Doolittle Airman Was a Different Kind of War Hero


By Mel Barger


    How do people forgive when they have endured hideous cruelty from oppressors who have no desire to be forgiven?  And can there be a good outcome when such forgiveness is made?

    The man who may have made the strongest case for true forgiveness was Jacob DeShazer, an airman in the famous Doolittle raid over Japan on April 18, 1942.  He not only achieved it for himself, but went on to touch the lives of thousands with his message of hope and redemption.

    Under the heading of “War and Forgiveness,” The Wall Street Journal on March 25 published an editorial tribute to the “heroism and remarkable forgiveness” of DeShazer, who had died ten days earlier at his home in Salem, Oregon, at age 95.  “It is one of life’s safer bets that he is restimg in peace,” the Journal concluded. 

    Any of us who served in World War II would acknowledge DeShazer’s heroism in joining the legendary Jimmy Doolittle in that first bombing raid over Japan.  As the Journal noted, “The Doolittle bombing raid was close to a suicide mission, a one-way trip to bring the war to the Japanese homeland for the first time. Coming not long after Pearl Harbor and before the Pacific island victories to come, the raid was a huge boost to domestic morale.”

    Though all of the 80 men who manned the 16 North American B-25 bombers used in the raid were soldiers in the then Army Air Corps, and subject to orders, their service on this special raid was entirely voluntary.  They were personally requested to serve by Doolittle, who in addition to being a lieutenant colonel was a famous racing pilot from the 1930s.  DeShazer said later that he was too much of a coward to refuse Doolittle’s request.

    The story of the famous raid has been told many times in both print and film.  The planes and crews took off from the aircraft carrier USS Hornet in a turbulent sea and flew into history, bombing Tokyo and other major cities.  Corporal DeShazer, a bombardier aboard a B-25 called Bat Out of Hell, dropped incendiary bombs on Nagoya before the plane ran out of fuel and they were forced to bail out over a Japanese-held section of China.  He was soon captured and spent the next forty months as a war prisoner, beaten, starved, and tortured by his Japanese captors.  His pilot, Lieutenant William Farrow, and engineer-gunner Sergeant Harold Spatz, were executed by firing squad.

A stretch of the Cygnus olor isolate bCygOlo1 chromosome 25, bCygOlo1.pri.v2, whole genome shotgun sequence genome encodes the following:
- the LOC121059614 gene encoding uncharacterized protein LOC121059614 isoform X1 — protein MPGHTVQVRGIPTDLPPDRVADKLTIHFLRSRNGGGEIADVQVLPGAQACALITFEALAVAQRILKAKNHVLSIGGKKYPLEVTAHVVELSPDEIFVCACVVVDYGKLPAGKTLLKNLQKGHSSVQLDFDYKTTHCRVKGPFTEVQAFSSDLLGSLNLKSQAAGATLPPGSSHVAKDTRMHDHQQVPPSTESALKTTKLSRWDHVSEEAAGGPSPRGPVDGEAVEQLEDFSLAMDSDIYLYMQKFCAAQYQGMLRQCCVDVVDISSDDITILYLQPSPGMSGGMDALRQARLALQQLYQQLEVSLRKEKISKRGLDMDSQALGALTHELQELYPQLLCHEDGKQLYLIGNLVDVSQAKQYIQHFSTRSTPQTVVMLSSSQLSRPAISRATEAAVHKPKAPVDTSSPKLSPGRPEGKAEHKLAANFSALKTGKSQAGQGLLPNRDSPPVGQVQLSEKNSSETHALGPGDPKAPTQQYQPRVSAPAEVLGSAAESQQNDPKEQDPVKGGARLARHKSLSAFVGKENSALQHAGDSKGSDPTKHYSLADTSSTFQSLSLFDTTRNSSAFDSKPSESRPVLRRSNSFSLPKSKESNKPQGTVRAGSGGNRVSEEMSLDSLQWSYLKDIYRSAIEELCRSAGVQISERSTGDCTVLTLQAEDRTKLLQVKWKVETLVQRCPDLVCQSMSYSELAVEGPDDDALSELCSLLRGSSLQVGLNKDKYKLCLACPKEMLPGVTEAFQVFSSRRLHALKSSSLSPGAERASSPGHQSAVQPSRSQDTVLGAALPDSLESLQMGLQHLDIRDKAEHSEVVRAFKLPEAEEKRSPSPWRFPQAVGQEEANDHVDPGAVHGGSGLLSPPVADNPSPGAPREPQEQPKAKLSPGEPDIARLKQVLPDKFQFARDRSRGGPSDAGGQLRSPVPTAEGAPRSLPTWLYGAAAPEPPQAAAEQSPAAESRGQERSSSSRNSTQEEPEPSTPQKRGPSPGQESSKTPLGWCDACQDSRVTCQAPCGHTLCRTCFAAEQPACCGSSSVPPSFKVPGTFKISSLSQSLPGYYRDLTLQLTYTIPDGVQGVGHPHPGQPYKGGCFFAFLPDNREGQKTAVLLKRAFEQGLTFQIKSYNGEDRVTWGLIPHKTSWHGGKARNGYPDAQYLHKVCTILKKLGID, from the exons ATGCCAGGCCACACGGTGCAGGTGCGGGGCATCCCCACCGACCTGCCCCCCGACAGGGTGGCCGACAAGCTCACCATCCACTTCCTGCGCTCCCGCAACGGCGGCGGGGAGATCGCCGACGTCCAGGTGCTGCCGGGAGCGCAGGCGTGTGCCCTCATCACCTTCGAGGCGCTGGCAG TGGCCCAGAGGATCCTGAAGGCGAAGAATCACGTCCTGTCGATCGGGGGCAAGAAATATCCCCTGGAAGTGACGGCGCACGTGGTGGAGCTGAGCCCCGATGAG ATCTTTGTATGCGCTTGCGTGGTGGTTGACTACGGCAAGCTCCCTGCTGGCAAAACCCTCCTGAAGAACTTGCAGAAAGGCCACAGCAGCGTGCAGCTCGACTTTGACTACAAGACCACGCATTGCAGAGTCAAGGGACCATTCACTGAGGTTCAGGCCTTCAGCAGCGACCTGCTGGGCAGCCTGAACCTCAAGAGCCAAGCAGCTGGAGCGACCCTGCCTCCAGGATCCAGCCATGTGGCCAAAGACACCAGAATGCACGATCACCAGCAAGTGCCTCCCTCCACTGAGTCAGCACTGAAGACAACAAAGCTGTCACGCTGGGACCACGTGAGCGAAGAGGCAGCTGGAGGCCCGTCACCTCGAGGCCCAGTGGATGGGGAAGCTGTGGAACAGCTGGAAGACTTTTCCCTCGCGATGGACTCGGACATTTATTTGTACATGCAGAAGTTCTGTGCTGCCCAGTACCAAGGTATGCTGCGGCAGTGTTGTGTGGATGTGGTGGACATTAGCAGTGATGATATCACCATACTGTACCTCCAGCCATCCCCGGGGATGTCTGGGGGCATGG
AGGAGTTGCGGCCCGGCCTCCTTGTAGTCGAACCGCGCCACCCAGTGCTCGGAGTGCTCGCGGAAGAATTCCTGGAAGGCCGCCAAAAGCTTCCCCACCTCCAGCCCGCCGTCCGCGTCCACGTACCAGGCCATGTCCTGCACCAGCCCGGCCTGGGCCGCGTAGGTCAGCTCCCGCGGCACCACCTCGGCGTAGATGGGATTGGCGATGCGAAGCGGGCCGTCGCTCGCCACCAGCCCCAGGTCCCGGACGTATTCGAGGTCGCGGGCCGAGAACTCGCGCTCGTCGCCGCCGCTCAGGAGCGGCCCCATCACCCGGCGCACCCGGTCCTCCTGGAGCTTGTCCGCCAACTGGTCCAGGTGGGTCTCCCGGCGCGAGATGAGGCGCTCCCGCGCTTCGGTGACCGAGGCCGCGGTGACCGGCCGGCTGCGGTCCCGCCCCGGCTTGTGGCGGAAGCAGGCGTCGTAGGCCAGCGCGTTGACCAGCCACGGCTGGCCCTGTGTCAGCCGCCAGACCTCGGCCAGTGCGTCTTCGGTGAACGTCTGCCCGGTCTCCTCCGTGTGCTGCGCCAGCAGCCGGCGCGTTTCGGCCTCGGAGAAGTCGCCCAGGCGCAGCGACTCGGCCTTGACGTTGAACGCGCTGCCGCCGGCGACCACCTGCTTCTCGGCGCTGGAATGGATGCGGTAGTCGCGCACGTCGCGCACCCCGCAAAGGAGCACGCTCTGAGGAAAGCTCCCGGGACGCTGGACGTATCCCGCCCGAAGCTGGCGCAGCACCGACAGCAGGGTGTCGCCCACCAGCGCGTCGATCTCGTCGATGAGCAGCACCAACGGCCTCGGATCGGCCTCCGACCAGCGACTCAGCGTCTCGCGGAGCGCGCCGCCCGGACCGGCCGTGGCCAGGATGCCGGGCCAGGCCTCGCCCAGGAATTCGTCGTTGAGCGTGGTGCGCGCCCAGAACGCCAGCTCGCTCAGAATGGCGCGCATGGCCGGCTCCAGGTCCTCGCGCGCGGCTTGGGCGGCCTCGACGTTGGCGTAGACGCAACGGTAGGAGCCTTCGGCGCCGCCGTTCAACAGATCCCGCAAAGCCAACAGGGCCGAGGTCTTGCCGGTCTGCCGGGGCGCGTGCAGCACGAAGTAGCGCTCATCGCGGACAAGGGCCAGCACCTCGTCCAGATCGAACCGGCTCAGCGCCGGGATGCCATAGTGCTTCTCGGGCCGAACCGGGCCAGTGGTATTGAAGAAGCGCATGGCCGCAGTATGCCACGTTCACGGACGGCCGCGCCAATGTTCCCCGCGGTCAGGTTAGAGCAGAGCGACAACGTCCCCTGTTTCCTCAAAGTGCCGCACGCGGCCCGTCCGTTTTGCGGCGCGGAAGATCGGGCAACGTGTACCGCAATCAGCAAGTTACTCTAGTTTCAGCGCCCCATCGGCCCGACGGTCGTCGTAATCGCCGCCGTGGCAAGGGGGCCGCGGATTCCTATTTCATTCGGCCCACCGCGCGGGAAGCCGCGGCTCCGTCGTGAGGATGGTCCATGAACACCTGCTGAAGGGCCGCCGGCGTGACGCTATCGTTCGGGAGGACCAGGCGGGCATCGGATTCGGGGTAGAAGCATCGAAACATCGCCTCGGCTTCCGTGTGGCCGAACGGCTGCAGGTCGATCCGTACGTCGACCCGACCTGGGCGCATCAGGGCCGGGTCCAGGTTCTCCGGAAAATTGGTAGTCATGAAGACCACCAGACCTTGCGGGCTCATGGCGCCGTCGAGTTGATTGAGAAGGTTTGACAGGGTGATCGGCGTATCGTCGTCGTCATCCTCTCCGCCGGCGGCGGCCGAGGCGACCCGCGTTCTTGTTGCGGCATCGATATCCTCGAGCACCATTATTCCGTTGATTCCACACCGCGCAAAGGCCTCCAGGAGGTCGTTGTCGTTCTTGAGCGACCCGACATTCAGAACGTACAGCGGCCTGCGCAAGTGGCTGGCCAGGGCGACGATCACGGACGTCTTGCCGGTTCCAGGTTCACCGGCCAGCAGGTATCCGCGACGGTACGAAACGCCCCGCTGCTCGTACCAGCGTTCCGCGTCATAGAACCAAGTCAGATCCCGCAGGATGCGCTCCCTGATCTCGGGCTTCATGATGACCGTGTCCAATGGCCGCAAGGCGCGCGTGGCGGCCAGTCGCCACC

The same harsh punishments were doled out to hundreds of other Allied soldiers and sailors captured in the early months of the war.  Some of them were killed or died from malnourishment and brutal treatment, others barely survived to come home filled with hatred for those enemy guards who had abused and taunted them.  But DeShazer’s story had a different outcome. That was the “remarkable forgiveness” noted by the Journal. 

    DeShazer, amid the misery of imprisonment, turned to religious teachings he had learned as a child.  “I begged my captors to get a Bible for me,” he recalled in “I Was a Prisoner of Japan,” a religious tract he wrote in 1950. “At last, in the month of May 1944, a guard brought me the book, but told me I could have it only for three weeks. I eagerly began to read its pages. I discovered that God had given me new spiritual eyes and that when I looked at the enemy officers and guards who had starved and beaten my companions and me so cruelly, I found my bitter hatred for them changed to loving pity. I realized that these people did not know anything about my Savior and that if Christ is not in a heart, it is natural to be cruel.”

    This was his profound spiritual awakening that would stay with him for life.  Corporal DeShazer gained the strength to survive, forgave his captors without reservations,  and became determined to spread Christian teachings to the people who had almost killed him.

    Upon returning home, he enrolled at Seattle Pacific College (now Seattle Pacific University) and received a bachelor’s degree in biblical literature in 1948.  In late December of that year, he arrived in Japan with his wife Florence, also a graduate of Seattle Pacific and a fellow missionary in the Free Methodist Church.. A few days later, he preached his first sermon there, speaking to about 180 people at a church in a Tokyo suburb. He and Florence eventually helped start 23 churches in Japan   The DeShazers would spend 30 years in Japan doing missionary work. Their five children helped.

     In 1950, they gained a surprising convert, a Naval officer as honored in Japan as Doolittle was in the U.S.  Captain Mitsuo Fuchida, the Japanese naval flier who had led the Pearl Harbor attack and had become a rice farmer after the war, came upon DeShazer’s tract.

    “It was then that I met Jesus, and accepted him as my personal savior,” Fuchida recalled when he attended a memorial service in Hawaii in observance of the 25th anniversary of the attack. He had become an evangelist and had made several trips to the United States to meet with Japanese-speaking immigrants.

    DeShazer met several times with Fuchida, who died in 1976.“I saw him just before he died,” DeShazer once told The Salem Statesman Journal. “We shared in that good wonderful thing that Christ has done.”

    Retiring to his native Oregon after their work in Japan, Jake and Florence lived quietly in Salem until his passing.

    The slight war damage inflicted by the Doolittle raid did nothing to impair Japan’s warmaking capability.  But it provoked the Japanese assault on Midway, which turned out to be a disaster for them and marked the beginning of American victories in the Pacific.

    The more lasting victory, however, may have been DeShazer’s rebirth and forgiveness in the midst of hellish conditions.  No wonder The Wall Street Journal called it “remarkable.” 


From:  Mature Living, Toledo, Ohio, October, 2008